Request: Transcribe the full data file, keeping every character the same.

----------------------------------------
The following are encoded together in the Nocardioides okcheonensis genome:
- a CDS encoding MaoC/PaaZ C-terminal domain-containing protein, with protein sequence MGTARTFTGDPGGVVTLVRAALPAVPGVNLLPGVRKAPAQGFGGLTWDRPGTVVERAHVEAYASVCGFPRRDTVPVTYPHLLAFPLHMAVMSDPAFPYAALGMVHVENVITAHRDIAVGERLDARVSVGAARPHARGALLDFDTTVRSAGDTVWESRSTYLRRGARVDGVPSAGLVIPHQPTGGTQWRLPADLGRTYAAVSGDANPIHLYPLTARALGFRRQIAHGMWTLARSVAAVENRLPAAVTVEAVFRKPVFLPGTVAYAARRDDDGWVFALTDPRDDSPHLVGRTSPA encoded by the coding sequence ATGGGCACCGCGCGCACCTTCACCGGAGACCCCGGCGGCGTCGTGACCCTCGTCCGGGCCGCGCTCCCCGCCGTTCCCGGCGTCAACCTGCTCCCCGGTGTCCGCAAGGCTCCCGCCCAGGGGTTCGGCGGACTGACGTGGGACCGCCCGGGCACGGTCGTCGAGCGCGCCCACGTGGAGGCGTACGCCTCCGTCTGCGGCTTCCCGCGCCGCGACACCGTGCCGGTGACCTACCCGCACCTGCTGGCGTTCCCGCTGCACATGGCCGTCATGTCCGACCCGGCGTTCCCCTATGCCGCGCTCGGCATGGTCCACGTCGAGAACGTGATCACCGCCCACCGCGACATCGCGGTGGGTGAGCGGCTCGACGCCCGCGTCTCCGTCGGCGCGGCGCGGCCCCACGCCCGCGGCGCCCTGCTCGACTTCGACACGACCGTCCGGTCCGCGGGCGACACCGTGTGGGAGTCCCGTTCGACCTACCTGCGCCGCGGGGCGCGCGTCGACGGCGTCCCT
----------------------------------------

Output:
The following are encoded together in the Nocardioides okcheonensis genome:
- a CDS encoding MaoC/PaaZ C-terminal domain-containing protein, with protein sequence MGTARTFTGDPGGVVTLVRAALPAVPGVNLLPGVRKAPAQGFGGLTWDRPGTVVERAHVEAYASVCGFPRRDTVPVTYPHLLAFPLHMAVMSDPAFPYAALGMVHVENVITAHRDIAVGERLDARVSVGAARPHARGALLDFDTTVRSAGDTVWESRSTYLRRGARVDGVPSAGLVIPHQPTGGTQWRLPADLGRTYAAVSGDANPIHLYPLTARALGFRRQIAHGMWTLARSVAAVENRLPAAVTVEAVFRKPVFLPGTVAYAARRDDDGWVFALTDPRDDSPHLVGRTSPA encoded by the coding sequence ATGGGCACCGCGCGCACCTTCACCGGAGACCCCGGCGGCGTCGTGACCCTCGTCCGGGCCGCGCTCCCCGCCGTTCCCGGCGTCAACCTGCTCCCCGGTGTCCGCAAGGCTCCCGCCCAGGGGTTCGGCGGACTGACGTGGGACCGCCCGGGCACGGTCGTCGAGCGCGCCCACGTGGAGGCGTACGCCTCCGTCTGCGGCTTCCCGCGCCGCGACACCGTGCCGGTGACCTACCCGCACCTGCTGGCGTTCCCGCTGCACATGGCCGTCATGTCCGACCCGGCGTTCCCCTATGCCGCGCTCGGCATGGTCCACGTCGAGAACGTGATCACCGCCCACCGCGACATCGCGGTGGGTGAGCGGCTCGACGCCCGCGTCTCCGTCGGCGCGGCGCGGCCCCACGCCCGCGGCGCCCTGCTCGACTTCGACACGACCGTCCGGTCCGCGGGCGACACCGTGTGGGAGTCCCGTTCGACCTACCTGCGCCGCGGGGCGCGCGTCGACGGCGTCCCT